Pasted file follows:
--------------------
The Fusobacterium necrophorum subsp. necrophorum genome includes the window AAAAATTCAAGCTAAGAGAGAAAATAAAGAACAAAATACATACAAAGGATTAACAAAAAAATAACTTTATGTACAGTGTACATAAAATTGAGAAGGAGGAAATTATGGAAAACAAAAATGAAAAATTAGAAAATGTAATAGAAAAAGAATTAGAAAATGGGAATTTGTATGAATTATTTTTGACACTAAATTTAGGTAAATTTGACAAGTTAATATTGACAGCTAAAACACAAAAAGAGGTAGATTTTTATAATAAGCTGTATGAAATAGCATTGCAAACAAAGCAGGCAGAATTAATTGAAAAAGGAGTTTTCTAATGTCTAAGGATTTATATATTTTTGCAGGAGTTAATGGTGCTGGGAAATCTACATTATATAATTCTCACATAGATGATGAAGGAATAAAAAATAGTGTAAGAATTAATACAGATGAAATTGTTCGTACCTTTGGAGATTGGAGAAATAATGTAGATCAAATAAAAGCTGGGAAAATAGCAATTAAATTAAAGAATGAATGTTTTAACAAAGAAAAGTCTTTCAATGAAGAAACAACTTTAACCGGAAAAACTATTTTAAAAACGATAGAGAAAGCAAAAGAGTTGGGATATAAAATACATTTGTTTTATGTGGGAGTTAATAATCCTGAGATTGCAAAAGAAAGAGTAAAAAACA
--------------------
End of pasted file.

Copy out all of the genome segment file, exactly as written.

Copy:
The Fusobacterium necrophorum subsp. necrophorum genome includes the window AAAAATTCAAGCTAAGAGAGAAAATAAAGAACAAAATACATACAAAGGATTAACAAAAAAATAACTTTATGTACAGTGTACATAAAATTGAGAAGGAGGAAATTATGGAAAACAAAAATGAAAAATTAGAAAATGTAATAGAAAAAGAATTAGAAAATGGGAATTTGTATGAATTATTTTTGACACTAAATTTAGGTAAATTTGACAAGTTAATATTGACAGCTAAAACACAAAAAGAGGTAGATTTTTATAATAAGCTGTATGAAATAGCATTGCAAACAAAGCAGGCAGAATTAATTGAAAAAGGAGTTTTCTAATGTCTAAGGATTTATATATTTTTGCAGGAGTTAATGGTGCTGGGAAATCTACATTATATAATTCTCACATAGATGATGAAGGAATAAAAAATAGTGTAAGAATTAATACAGATGAAATTGTTCGTACCTTTGGAGATTGGAGAAATAATGTAGATCAAATAAAAGCTGGGAAAATAGCAATTAAATTAAAGAATGAATGTTTTAACAAAGAAAAGTCTTTCAATGAAGAAACAACTTTAACCGGAAAAACTATTTTAAAAACGATAGAGAAAGCAAAAGAGTTGGGATATAAAATACATTTGTTTTATGTGGGAGTTAATAATCCTGAGATTGCAAAAGAAAGAGTAAAAAACA